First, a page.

December 2022
Volume 22, Issue 14
Open Access
Vision Sciences Society Annual Meeting Abstract  |   December 2022
Multisensory processing supports deep encoding of visual objects
Author Affiliations
  • Shea E. Duarte
    University of California, Davis
  • Joy J. Geng
    University of California, Davis
Journal of Vision December 2022, Vol.22, 4152. doi:
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      Shea E. Duarte, Joy J. Geng; Multisensory processing supports deep encoding of visual objects. Journal of Vision 2022;22(14):4152.

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      © ARVO (1962-2015); The Authors (2016-present)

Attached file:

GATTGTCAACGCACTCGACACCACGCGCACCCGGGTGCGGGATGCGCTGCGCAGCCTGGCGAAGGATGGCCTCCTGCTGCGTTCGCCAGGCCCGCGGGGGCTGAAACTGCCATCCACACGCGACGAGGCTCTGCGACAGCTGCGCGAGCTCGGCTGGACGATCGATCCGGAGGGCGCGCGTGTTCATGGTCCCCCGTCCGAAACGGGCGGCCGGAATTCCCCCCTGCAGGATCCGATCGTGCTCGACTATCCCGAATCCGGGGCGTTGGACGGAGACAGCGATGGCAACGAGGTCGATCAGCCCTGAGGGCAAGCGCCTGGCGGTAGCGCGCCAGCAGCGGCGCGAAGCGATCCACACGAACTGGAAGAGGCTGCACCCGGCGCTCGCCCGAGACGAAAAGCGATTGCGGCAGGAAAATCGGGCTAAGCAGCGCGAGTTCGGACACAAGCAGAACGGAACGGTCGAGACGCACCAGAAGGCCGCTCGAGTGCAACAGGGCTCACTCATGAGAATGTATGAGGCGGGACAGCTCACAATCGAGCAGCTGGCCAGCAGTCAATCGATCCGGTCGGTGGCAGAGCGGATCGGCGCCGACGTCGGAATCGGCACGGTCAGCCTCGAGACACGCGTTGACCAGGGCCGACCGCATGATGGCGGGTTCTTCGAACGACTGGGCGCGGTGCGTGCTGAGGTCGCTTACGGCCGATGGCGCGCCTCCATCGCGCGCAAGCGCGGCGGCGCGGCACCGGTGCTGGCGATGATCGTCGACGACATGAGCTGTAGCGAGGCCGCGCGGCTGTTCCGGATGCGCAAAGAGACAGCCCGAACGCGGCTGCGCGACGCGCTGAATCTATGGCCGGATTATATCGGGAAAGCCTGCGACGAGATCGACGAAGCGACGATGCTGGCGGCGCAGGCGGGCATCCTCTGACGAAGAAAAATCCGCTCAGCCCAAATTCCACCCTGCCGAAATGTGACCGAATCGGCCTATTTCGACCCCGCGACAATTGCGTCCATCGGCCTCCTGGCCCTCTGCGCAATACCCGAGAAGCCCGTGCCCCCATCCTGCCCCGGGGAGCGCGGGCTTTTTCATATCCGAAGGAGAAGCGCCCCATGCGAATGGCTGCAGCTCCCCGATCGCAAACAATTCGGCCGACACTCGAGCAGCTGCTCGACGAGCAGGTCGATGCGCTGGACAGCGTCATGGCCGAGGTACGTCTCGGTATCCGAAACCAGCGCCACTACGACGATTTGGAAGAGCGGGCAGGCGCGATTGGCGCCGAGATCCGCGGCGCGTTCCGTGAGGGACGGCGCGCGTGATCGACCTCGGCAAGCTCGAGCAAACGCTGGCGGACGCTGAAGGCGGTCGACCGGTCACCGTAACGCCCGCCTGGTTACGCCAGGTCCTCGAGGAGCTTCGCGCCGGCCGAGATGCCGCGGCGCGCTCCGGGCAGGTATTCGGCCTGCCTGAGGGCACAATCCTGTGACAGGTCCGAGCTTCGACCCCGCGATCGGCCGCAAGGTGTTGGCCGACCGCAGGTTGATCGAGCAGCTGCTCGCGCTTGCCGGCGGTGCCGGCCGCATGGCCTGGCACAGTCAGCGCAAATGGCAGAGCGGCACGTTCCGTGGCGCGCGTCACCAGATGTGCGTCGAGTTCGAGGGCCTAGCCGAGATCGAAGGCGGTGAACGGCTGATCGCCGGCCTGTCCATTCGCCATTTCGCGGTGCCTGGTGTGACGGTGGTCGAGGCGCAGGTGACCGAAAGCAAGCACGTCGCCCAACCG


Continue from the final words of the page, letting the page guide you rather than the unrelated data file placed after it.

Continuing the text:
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Visual object recognition memory can be improved when an object is encoded alongside its characteristic sound (a dog and a bark). Recent research showed that this redundant auditory information specifically benefits recollection-based recognition memory, suggesting that the recognition enhancement is based on memory for specific details of the perceptually encoded event rather than general object familiarity (Duarte et al., 2021). While previous work has focused exclusively on audiovisual memory effects on individual objects, recollection-specific effects may be impacted by the presence of additional items in the visual field at encoding. In the present work, we investigated whether this recollection improvement is impacted by the presence of a second visual object at encoding. Participants performed an audiovisual encoding task in which pairs of visual objects were presented with a sound that was congruent with one of the objects or a control white-noise sound. Participants reported whether just one of the objects (indicated by a retroactive cue) would fit in a suitcase (Experiment 1) or whether the two items were related (Experiment 2). For both experiments, they performed a remember/know recognition task for each individual visual item after the perceptual encoding. Results from Experiment 1 (n=50) replicated the finding that recollection was improved for objects paired with congruent sounds at encoding relative to those paired with control sounds, even with an additional visual object present at encoding. Experiment 2 (n=50) showed that when participants are required to consider the relationship between the two visual items at encoding, the memory benefit of audiovisual processing is mitigated such that recollection and familiarity-based recognition are not different between conditions. These results suggest that multisensory processing supports visual memory by facilitating elaboration on an object’s identity, and that this facilitation is mitigated when elaboration on both an audiovisual and visual stimuli is required by task demands.


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